Heat pumps are a hot topic in the world of home appliances and systems today—and for good reason. They are energy efficient and reduce utility costs, and new tax incentives are becoming available through the 2022 Inflation Reduction Act that offset up-front costs. You will find heat pump technology in clothes dryers and water heaters, but the most popular application is for heating, ventilation, and air conditioning (HVAC) systems. 

As a leading sustainable building nonprofit, Southface Institute frequently uses heat pumps for temperature control in both new construction and renovation projects. Southface Technical Principal Mike Barcik remarks, “Any time there’s an advancement in technology for major systems in a home, people want to know how it works.”

Barcik explains that, in the hotter months, a heat pump operates just like a standard air conditioner: “They both take heat from your home, transfer it into a refrigerant, and send the refrigerant outside to release the heat outdoors. You are pumping heat ‘up the hill’ from your relatively cooler home to the hotter air outside.” 

The biggest differentiator is evident in colder weather; a heat pump replaces both air conditioners and furnaces. Using a device called a reversing valve, a heat pump can function like an air conditioner running backwards. Even when it’s cold outside, there’s still energy in the air. The heat pump extracts this heat energy from the outdoor air, transfers it to the refrigerant, and releases it indoors to heat the house.

According to the International Energy Agency, air-to-air heat pumps are three to four times more energy efficient than fuel-based or electric resistance systems because they transfer heat rather than generating it. While efficiency may decrease below freezing temperatures, a new study from Oxford University and the Regulatory Assistance Project reports that heat pumps perform significantly better even in temperatures approaching -22º F.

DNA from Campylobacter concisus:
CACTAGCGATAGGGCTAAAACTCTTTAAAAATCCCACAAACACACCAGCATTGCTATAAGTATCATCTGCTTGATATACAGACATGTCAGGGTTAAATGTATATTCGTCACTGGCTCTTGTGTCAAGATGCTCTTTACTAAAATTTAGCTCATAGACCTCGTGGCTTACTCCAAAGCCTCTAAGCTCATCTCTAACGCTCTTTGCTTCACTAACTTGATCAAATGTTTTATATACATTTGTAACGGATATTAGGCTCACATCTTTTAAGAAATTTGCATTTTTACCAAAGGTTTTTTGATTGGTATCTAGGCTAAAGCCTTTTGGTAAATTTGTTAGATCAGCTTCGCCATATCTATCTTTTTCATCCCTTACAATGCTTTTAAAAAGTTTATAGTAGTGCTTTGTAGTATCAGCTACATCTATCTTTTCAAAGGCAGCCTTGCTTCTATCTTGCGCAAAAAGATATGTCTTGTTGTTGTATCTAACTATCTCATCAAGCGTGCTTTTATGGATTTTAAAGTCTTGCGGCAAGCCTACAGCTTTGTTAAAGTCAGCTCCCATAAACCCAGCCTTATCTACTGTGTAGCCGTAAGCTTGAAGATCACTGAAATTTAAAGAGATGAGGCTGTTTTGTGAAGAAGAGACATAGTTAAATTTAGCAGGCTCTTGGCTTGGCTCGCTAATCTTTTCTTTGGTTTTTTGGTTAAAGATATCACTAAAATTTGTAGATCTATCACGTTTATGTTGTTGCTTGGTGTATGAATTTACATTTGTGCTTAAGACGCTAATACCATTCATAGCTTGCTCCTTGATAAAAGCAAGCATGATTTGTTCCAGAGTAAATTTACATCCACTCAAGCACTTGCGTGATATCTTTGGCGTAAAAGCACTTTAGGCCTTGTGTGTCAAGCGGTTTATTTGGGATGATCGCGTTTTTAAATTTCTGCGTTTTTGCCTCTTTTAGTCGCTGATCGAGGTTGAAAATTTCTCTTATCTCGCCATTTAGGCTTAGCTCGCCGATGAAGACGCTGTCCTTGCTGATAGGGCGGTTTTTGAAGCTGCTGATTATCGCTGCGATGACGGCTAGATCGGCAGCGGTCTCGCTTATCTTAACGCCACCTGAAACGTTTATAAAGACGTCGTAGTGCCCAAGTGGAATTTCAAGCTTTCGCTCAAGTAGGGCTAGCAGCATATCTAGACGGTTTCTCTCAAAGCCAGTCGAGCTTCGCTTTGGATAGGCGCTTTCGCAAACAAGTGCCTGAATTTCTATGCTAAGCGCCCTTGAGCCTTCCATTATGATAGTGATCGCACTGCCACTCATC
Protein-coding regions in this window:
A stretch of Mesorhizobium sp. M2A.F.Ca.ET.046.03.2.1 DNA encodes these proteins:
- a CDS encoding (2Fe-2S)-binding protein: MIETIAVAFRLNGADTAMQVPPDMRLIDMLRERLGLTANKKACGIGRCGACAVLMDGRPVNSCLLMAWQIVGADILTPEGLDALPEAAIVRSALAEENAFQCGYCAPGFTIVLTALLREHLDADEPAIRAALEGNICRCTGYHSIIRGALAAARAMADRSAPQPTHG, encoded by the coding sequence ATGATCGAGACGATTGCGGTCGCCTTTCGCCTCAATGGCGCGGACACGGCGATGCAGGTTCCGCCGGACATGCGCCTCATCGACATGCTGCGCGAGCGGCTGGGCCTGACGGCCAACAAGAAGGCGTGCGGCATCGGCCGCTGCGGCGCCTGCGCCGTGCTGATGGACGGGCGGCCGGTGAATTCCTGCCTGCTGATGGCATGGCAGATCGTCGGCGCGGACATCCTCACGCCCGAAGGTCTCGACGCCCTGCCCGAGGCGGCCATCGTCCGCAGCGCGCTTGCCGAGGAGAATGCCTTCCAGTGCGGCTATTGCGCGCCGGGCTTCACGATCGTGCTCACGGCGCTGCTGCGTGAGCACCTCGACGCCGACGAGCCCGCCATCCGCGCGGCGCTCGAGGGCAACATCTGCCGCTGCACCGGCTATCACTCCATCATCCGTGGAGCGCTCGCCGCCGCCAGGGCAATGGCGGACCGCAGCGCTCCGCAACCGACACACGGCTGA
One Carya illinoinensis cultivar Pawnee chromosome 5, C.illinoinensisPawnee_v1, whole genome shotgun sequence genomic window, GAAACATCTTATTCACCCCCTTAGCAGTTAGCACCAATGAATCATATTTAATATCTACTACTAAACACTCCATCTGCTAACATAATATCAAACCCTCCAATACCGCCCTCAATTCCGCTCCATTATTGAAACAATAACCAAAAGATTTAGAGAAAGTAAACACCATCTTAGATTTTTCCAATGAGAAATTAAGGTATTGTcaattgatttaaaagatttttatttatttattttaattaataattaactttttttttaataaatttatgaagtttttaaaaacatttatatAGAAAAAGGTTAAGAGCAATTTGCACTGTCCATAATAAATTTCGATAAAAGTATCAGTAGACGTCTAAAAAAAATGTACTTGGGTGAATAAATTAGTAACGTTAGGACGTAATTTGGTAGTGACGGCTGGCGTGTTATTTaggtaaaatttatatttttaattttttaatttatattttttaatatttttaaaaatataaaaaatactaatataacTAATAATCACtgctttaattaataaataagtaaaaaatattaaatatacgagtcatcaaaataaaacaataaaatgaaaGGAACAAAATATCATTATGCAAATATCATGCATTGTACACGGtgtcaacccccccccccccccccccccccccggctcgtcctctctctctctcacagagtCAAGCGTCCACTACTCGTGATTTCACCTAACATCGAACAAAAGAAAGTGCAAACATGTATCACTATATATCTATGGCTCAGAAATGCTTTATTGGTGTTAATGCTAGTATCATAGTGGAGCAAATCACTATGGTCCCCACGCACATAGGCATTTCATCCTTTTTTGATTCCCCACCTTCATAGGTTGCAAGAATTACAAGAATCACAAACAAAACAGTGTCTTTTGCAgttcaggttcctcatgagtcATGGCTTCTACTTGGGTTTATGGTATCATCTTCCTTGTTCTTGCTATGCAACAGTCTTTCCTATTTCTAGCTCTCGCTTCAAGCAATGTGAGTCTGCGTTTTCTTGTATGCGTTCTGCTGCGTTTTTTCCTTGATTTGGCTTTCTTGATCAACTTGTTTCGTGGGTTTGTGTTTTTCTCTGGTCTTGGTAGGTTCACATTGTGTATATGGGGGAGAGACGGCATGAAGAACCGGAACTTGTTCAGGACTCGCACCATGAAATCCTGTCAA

“Heat pumps are good for people and the planet,” adds Southface Technical Services VP Nathan Bessette. “That’s what drives sustainable progress—solutions that work for everyone.”

About Southface Institute

Southface Institute is a sustainable building nonprofit based in Atlanta, Ga., with a satellite location in Sarasota, Fla. Since 1978, Southface has collaborated with other nonprofits, businesses, builders, developers, universities, government agencies, and communities to deliver sustainability and resiliency solutions that work for everyone. Join Southface in building sustainably for life at southface.org. Plus, connect with us on LinkedInX (Twitter)Facebook, and YouTube.

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  1. Unfortunately this article is not completely accurate. Heat pumps are efficient until cold weather sets in. Then the electric heat strips kick in and your using way more electricity than is needed for a gas furnace. Anything below 35 degrees the heat pump is useless from an energy saving standpoint. Heat pumps are great in warmer areas like south Florida where the winter temps stay above 35 degrees. Do your research.

  2. This is a very good article on explaining on how a heat pumps works in the Smmer and Winter by Mike Barcik. I had the privilege of taking several classes from Mike Barcik at Southface and he is a good instructor.

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